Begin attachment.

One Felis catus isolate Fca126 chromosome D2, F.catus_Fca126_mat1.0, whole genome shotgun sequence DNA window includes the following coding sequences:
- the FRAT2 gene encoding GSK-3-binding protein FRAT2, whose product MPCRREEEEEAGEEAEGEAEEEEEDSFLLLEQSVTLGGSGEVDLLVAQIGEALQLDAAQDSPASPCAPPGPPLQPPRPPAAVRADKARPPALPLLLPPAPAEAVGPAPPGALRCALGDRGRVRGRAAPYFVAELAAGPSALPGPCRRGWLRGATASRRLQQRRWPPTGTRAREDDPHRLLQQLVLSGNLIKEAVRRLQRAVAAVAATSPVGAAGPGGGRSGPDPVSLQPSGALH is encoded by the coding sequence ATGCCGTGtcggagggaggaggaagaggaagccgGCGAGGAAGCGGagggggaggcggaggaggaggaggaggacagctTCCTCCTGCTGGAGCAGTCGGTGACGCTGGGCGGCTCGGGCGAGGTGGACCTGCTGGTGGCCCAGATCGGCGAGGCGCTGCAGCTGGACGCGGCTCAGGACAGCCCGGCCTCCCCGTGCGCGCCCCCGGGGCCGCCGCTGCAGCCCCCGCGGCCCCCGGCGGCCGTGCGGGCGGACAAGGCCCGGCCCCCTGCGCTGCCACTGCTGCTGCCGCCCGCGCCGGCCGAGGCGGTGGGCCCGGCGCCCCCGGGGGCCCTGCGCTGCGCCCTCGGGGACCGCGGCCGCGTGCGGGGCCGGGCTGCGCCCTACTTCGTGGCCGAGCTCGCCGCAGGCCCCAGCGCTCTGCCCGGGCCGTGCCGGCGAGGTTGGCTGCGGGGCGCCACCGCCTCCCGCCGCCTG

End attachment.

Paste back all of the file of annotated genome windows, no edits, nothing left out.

One Felis catus isolate Fca126 chromosome D2, F.catus_Fca126_mat1.0, whole genome shotgun sequence DNA window includes the following coding sequences:
- the FRAT2 gene encoding GSK-3-binding protein FRAT2, whose product MPCRREEEEEAGEEAEGEAEEEEEDSFLLLEQSVTLGGSGEVDLLVAQIGEALQLDAAQDSPASPCAPPGPPLQPPRPPAAVRADKARPPALPLLLPPAPAEAVGPAPPGALRCALGDRGRVRGRAAPYFVAELAAGPSALPGPCRRGWLRGATASRRLQQRRWPPTGTRAREDDPHRLLQQLVLSGNLIKEAVRRLQRAVAAVAATSPVGAAGPGGGRSGPDPVSLQPSGALH is encoded by the coding sequence ATGCCGTGtcggagggaggaggaagaggaagccgGCGAGGAAGCGGagggggaggcggaggaggaggaggaggacagctTCCTCCTGCTGGAGCAGTCGGTGACGCTGGGCGGCTCGGGCGAGGTGGACCTGCTGGTGGCCCAGATCGGCGAGGCGCTGCAGCTGGACGCGGCTCAGGACAGCCCGGCCTCCCCGTGCGCGCCCCCGGGGCCGCCGCTGCAGCCCCCGCGGCCCCCGGCGGCCGTGCGGGCGGACAAGGCCCGGCCCCCTGCGCTGCCACTGCTGCTGCCGCCCGCGCCGGCCGAGGCGGTGGGCCCGGCGCCCCCGGGGGCCCTGCGCTGCGCCCTCGGGGACCGCGGCCGCGTGCGGGGCCGGGCTGCGCCCTACTTCGTGGCCGAGCTCGCCGCAGGCCCCAGCGCTCTGCCCGGGCCGTGCCGGCGAGGTTGGCTGCGGGGCGCCACCGCCTCCCGCCGCCTG